Colonna Gallery is one among the biggest and the oldest private palaces in Rome, housing the most gigantic collection of art works. It is situated at the base area of the Quirinal Hill, and is adjacent to the Santi Apostoli church, just the same place as Palazzo Colonna. You can be able to access the gallery through the main entrance, which is located at Via XXIV Maggio.
The Palazzo Colonna was built in the mid-1600s. It was constructed in part over the ruins of the old Roman Serapeum. During 1300 to 1500, the Palazzo Colonna was used primarily as a family fortress. In November 11, 1417, Oddone Colonna was proclaimed as the new Pope and was baptized as Martin V. During Oddone’s reign as the Pope, he appointed the Palazzo Colona as the papal residence and office. He resided in the palace from 1420 until he died in the year 1431.
The gallery was founded by Cardinal Girolamo I Colonna and Lorenzo Onofrio Colonna, Girolamo’s nephew, in 1654. Architect Antonio Del Grande was the one who designed the construction of the palace. The gallery was inaugurated in 1700 by Philip II, the son of Lorenzo Onofrio. The embellishment oeuvre on the palace’s ceilings was painted with the help of G Coli, Sebastiano Ricci and Chiari G in 1702. After a year, the Flippo Colonna Gallery was opened.
When Emperor Charles V’s army attacked Rome in 1527, Palazzo Colonna was among those few structures that were not devastated by the assault. This is because of the good relationship of the empire to the Colonna family. During the time of attack, the palace was one of the places in Rome that is considered as the safe haven which housed three thousand Romans and more.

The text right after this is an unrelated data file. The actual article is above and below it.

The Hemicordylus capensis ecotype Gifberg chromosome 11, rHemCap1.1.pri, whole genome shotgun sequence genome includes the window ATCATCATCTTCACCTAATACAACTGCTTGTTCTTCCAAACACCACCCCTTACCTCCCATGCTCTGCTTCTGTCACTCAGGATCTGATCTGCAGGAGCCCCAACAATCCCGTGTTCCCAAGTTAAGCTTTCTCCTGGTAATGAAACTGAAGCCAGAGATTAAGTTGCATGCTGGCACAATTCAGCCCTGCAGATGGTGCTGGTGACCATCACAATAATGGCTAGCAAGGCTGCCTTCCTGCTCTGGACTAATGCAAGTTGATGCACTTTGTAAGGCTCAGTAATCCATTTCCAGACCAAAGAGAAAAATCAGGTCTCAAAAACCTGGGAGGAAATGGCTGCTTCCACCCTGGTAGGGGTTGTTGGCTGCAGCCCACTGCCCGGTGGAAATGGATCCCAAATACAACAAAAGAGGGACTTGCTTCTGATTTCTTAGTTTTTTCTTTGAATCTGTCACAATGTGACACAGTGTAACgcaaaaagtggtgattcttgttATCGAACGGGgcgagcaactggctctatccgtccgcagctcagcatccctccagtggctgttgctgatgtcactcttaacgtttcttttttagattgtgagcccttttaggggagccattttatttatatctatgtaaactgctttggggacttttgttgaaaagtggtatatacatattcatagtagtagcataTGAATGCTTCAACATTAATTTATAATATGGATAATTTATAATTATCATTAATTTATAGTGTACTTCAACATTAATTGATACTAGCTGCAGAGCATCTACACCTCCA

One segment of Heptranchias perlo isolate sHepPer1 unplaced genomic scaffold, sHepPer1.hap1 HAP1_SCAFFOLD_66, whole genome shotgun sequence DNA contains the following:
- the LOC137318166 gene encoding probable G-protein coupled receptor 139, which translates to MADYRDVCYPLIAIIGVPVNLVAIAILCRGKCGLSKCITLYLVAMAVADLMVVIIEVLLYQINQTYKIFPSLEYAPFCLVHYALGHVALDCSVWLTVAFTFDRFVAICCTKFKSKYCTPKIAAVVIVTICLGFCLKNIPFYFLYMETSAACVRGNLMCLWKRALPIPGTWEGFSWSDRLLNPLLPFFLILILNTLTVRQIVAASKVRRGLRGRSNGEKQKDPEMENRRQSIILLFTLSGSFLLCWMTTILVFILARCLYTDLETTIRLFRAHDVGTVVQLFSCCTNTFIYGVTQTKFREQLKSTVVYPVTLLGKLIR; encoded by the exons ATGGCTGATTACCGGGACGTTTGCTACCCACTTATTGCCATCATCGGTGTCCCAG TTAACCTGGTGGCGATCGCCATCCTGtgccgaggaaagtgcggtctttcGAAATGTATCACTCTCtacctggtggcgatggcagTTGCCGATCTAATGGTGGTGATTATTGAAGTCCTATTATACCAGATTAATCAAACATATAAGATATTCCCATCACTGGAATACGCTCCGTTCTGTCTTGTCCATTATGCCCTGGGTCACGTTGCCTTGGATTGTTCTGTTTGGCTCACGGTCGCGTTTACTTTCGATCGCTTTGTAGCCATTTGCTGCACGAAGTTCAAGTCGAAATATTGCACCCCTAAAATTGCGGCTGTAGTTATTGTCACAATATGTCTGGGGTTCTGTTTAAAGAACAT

The Colonna Gallery is considered as a valuable jewel of the Baroque era of Rome. The gallery is composed of many rooms. Each room has its own design. Some rooms are ornamented with frescoes aging from 1664 which were made by Pieter Mulier, Crescenzia Onofri and Claude Lorraine. There are also rooms which have frescoes that were made by Pietro Bianchi and Pompeo Batoni in the 18th century. You can also find the Princess Isabelle rooms at the older wing of the gallery. The frescoes at these rooms were done by Carlo Cesi, Pinturicchio and Antonio Tempesta.
Piazza dei Santi Apostoli
66, 00187 Roma, Italy
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